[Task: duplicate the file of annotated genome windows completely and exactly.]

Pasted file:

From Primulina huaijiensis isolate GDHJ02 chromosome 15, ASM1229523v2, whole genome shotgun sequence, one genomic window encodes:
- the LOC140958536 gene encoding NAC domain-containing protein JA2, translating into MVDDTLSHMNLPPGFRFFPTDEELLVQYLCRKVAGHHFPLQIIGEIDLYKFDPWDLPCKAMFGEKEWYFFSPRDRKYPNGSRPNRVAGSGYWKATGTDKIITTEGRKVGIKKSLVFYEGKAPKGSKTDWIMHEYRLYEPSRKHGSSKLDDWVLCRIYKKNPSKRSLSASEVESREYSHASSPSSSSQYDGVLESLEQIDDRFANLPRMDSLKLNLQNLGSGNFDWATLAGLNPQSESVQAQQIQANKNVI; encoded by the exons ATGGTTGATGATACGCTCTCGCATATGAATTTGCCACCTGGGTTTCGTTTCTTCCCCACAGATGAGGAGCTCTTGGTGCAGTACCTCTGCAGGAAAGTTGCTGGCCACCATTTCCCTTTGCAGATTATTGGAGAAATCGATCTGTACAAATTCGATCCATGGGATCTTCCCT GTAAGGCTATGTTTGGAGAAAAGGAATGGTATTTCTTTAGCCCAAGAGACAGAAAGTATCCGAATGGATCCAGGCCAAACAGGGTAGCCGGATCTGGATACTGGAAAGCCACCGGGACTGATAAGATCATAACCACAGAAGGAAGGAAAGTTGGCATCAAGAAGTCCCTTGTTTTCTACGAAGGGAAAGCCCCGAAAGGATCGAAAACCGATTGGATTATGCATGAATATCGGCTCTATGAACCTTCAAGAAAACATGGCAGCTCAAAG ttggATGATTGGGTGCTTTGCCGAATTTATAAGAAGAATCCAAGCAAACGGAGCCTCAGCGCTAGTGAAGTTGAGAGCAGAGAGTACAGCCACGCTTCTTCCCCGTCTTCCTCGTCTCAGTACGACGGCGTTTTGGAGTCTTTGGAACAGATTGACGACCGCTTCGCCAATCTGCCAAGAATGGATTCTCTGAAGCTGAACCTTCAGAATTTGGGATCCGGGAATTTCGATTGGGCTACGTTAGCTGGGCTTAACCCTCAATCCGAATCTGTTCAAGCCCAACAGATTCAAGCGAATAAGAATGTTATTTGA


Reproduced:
From Primulina huaijiensis isolate GDHJ02 chromosome 15, ASM1229523v2, whole genome shotgun sequence, one genomic window encodes:
- the LOC140958536 gene encoding NAC domain-containing protein JA2, translating into MVDDTLSHMNLPPGFRFFPTDEELLVQYLCRKVAGHHFPLQIIGEIDLYKFDPWDLPCKAMFGEKEWYFFSPRDRKYPNGSRPNRVAGSGYWKATGTDKIITTEGRKVGIKKSLVFYEGKAPKGSKTDWIMHEYRLYEPSRKHGSSKLDDWVLCRIYKKNPSKRSLSASEVESREYSHASSPSSSSQYDGVLESLEQIDDRFANLPRMDSLKLNLQNLGSGNFDWATLAGLNPQSESVQAQQIQANKNVI; encoded by the exons ATGGTTGATGATACGCTCTCGCATATGAATTTGCCACCTGGGTTTCGTTTCTTCCCCACAGATGAGGAGCTCTTGGTGCAGTACCTCTGCAGGAAAGTTGCTGGCCACCATTTCCCTTTGCAGATTATTGGAGAAATCGATCTGTACAAATTCGATCCATGGGATCTTCCCT GTAAGGCTATGTTTGGAGAAAAGGAATGGTATTTCTTTAGCCCAAGAGACAGAAAGTATCCGAATGGATCCAGGCCAAACAGGGTAGCCGGATCTGGATACTGGAAAGCCACCGGGACTGATAAGATCATAACCACAGAAGGAAGGAAAGTTGGCATCAAGAAGTCCCTTGTTTTCTACGAAGGGAAAGCCCCGAAAGGATCGAAAACCGATTGGATTATGCATGAATATCGGCTCTATGAACCTTCAAGAAAACATGGCAGCTCAAAG ttggATGATTGGGTGCTTTGCCGAATTTATAAGAAGAATCCAAGCAAACGGAGCCTCAGCGCTAGTGAAGTTGAGAGCAGAGAGTACAGCCACGCTTCTTCCCCGTCTTCCTCGTCTCAGTACGACGGCGTTTTGGAGTCTTTGGAACAGATTGACGACCGCTTCGCCAATCTGCCAAGAATGGATTCTCTGAAGCTGAACCTTCAGAATTTGGGATCCGGGAATTTCGATTGGGCTACGTTAGCTGGGCTTAACCCTCAATCCGAATCTGTTCAAGCCCAACAGATTCAAGCGAATAAGAATGTTATTTGA